Ecommerce Europe was informed by its sister-organisation shop.org, the online digital division of the US National Retail Federation that the US Senate, sided with traditional retailers and financially strapped state and local governments, last Monday 6 May passed a bill that would widely subject online shopping — for many a largely tax-free frontier — to state sales taxes.
The Senate passed the bill by a vote of 69 to 27, getting support from Republicans and Democrats alike. But opposition from some conservatives who view it as a tax increase will make it a tougher sell in the House. President Barack Obama has conveyed his support for the measure. Under current law, states can only require retailers to collect sales taxes if the store has a physical presence in the state.
That means big retailers with stores all over the country like Wal-Mart, Best Buy and Target collect sales taxes when they sell goods over the Internet. But online retailers like eBay and Amazon don’t have to collect sales taxes, except in states where they have offices or distribution centres. As a result, many online sales are tax-free, giving Internet retailers an advantage over brick-and-mortar stores.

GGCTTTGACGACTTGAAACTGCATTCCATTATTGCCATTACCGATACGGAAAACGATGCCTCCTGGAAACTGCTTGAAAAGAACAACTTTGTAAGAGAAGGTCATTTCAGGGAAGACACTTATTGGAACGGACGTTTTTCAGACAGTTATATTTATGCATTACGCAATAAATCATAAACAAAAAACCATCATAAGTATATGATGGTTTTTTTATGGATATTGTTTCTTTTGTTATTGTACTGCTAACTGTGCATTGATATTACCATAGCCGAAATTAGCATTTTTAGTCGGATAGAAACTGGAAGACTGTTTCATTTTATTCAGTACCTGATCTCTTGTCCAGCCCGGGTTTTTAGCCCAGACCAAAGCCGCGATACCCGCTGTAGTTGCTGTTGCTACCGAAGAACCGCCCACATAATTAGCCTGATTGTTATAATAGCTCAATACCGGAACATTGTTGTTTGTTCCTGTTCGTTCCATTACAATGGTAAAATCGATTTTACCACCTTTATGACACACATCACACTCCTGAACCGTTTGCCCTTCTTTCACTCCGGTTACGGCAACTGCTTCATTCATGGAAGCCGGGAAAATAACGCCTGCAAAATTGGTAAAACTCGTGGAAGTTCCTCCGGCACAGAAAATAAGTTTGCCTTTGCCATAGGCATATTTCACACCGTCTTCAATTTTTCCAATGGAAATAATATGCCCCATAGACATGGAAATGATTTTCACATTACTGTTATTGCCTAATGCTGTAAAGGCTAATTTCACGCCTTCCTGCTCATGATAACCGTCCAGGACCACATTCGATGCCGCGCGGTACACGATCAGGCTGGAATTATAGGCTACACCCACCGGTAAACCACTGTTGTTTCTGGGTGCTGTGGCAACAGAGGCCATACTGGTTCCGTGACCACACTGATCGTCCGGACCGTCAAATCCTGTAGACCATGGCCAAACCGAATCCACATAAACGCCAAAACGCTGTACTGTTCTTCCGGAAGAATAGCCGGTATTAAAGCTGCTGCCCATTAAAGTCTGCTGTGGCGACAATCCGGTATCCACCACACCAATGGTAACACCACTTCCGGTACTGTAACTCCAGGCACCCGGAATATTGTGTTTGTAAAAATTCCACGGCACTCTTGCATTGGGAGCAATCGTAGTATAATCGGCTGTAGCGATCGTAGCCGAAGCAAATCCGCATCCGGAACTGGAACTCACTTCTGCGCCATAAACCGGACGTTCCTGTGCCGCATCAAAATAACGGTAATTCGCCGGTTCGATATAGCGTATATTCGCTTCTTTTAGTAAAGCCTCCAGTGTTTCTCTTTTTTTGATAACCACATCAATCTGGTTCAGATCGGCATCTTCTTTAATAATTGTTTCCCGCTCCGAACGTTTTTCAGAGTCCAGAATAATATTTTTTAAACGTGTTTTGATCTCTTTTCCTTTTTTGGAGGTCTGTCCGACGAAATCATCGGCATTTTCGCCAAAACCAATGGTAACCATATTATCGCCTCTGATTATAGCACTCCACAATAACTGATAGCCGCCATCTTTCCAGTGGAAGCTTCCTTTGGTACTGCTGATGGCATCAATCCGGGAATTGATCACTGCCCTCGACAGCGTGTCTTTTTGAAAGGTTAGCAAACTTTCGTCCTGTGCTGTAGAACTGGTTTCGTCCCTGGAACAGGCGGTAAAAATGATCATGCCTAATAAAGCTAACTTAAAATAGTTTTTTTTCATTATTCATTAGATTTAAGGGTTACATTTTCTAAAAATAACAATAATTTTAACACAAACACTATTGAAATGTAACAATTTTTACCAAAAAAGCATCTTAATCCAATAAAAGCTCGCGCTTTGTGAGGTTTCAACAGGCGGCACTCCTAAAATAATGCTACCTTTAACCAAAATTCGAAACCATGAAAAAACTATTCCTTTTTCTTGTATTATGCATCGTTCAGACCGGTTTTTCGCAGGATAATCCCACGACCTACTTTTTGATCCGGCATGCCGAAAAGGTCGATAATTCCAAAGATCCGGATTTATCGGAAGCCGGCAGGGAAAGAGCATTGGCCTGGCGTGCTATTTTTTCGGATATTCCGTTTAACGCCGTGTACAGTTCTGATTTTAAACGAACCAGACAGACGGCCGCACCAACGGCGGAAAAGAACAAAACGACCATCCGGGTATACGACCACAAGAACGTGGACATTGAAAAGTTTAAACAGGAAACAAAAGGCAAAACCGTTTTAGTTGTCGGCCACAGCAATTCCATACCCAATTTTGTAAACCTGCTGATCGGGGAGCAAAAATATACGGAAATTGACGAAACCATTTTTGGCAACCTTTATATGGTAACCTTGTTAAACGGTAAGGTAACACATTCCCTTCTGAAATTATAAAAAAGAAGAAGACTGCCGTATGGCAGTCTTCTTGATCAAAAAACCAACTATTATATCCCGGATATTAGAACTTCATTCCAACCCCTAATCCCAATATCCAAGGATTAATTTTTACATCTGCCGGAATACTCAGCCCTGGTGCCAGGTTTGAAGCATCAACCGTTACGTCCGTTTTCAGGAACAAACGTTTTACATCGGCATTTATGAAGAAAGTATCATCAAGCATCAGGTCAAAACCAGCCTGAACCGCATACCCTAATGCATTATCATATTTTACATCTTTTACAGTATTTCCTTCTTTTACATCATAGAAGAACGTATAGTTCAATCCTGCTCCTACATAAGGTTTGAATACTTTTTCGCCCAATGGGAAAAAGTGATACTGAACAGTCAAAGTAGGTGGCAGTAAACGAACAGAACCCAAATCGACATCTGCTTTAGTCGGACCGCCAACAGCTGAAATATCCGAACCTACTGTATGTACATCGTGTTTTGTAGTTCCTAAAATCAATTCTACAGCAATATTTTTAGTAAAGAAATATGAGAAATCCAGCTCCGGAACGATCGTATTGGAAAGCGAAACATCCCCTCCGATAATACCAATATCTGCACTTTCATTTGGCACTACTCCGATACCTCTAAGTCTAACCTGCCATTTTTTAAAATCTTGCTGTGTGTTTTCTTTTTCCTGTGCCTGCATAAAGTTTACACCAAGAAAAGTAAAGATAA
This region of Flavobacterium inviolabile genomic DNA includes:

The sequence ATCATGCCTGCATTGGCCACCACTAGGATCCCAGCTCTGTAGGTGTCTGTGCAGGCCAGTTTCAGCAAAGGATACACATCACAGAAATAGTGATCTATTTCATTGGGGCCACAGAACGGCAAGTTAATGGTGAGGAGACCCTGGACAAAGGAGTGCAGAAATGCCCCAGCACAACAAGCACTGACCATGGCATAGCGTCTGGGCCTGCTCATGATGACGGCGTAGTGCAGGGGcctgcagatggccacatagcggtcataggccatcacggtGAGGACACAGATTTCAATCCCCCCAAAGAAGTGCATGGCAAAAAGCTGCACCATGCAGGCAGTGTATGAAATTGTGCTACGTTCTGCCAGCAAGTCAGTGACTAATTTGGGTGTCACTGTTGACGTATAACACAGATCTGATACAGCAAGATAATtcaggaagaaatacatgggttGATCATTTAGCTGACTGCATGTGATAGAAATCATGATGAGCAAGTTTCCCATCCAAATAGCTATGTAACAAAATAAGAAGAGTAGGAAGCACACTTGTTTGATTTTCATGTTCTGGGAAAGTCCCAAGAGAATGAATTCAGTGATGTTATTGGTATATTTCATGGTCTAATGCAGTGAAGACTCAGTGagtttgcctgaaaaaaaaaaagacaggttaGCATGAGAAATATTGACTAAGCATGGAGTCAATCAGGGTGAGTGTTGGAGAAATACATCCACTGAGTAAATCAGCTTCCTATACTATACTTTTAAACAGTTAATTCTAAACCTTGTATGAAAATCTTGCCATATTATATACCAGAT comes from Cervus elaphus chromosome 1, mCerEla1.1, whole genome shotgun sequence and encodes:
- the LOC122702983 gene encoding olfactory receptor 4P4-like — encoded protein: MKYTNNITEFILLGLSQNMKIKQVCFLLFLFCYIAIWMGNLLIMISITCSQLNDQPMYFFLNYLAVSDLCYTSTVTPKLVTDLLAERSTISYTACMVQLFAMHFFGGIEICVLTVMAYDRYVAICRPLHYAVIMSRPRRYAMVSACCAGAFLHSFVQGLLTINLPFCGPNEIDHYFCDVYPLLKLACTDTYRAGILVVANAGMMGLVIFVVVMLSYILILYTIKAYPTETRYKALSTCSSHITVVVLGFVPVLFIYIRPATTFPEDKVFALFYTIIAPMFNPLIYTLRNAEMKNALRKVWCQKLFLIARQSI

Paul Misener, vice president for global public policy at Amazon.com, said before the voting already that Amazon was prepared to support the legislation. “We look forward to working with you and your colleagues to ensure the law is appropriate for states and for interstate sellers of all sizes,” he said in a letter to the Senate. “Software and services will make compliance easy for all but the very smallest volume sellers, which will be exempt under the law.” But others disagree, contending that the new bill still fails to address the challenge small retailers will face in calculating and collecting tax from thousands of taxing jurisdictions and remitting it to states.
The bill would empower states to require businesses to collect taxes for products they sell on the Internet, in catalogues and through radio and TV ads. Under the legislation, the sales taxes would be sent to the state where the shopper lives.
“This bill and its companion in the House will level the playing field for all retailers – both online and offline – while safeguarding states’ rights. And the bill does it all without raising taxes, new government mandates or adding to the deficit,” NRF president and CEO Matthew Shay said. “Small retailers are collecting sales tax on the first dollar of any sale they make, and it’s only fair that other retailers who are selling to those same customers the same product have those same obligations. When brought to a vote, we believe the House will pass the bill and it will be signed into law.”
US online retail sales are expected to increase between 9.0% and 12.0% in 2013 over 2012, again outpacing total retail sales, which will increase 3.4%, according to the National Retail Federation, representing the retail industry trade. Both the NRF and Shop.org did not forecast any figure for 2013. However, Forrester, which organisation works closely together with Shop.org, recently forecasted online retail sales to go up 13% in 2013, reaching USD262bn.